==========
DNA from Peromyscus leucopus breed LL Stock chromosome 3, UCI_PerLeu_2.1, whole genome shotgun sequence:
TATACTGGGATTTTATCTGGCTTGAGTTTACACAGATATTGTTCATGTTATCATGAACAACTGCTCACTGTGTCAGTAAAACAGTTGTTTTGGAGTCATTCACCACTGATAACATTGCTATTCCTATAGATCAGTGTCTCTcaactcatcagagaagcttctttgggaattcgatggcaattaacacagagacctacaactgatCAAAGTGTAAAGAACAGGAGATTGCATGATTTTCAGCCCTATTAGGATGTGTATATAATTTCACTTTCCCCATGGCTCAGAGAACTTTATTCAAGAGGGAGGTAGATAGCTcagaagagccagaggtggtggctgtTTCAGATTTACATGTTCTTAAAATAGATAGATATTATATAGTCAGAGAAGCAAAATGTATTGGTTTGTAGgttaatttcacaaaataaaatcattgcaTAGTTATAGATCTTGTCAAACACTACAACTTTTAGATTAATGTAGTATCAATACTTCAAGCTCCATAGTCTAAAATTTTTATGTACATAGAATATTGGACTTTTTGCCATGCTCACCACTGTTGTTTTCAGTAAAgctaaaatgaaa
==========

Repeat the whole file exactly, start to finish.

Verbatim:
DNA from Peromyscus leucopus breed LL Stock chromosome 3, UCI_PerLeu_2.1, whole genome shotgun sequence:
TATACTGGGATTTTATCTGGCTTGAGTTTACACAGATATTGTTCATGTTATCATGAACAACTGCTCACTGTGTCAGTAAAACAGTTGTTTTGGAGTCATTCACCACTGATAACATTGCTATTCCTATAGATCAGTGTCTCTcaactcatcagagaagcttctttgggaattcgatggcaattaacacagagacctacaactgatCAAAGTGTAAAGAACAGGAGATTGCATGATTTTCAGCCCTATTAGGATGTGTATATAATTTCACTTTCCCCATGGCTCAGAGAACTTTATTCAAGAGGGAGGTAGATAGCTcagaagagccagaggtggtggctgtTTCAGATTTACATGTTCTTAAAATAGATAGATATTATATAGTCAGAGAAGCAAAATGTATTGGTTTGTAGgttaatttcacaaaataaaatcattgcaTAGTTATAGATCTTGTCAAACACTACAACTTTTAGATTAATGTAGTATCAATACTTCAAGCTCCATAGTCTAAAATTTTTATGTACATAGAATATTGGACTTTTTGCCATGCTCACCACTGTTGTTTTCAGTAAAgctaaaatgaaa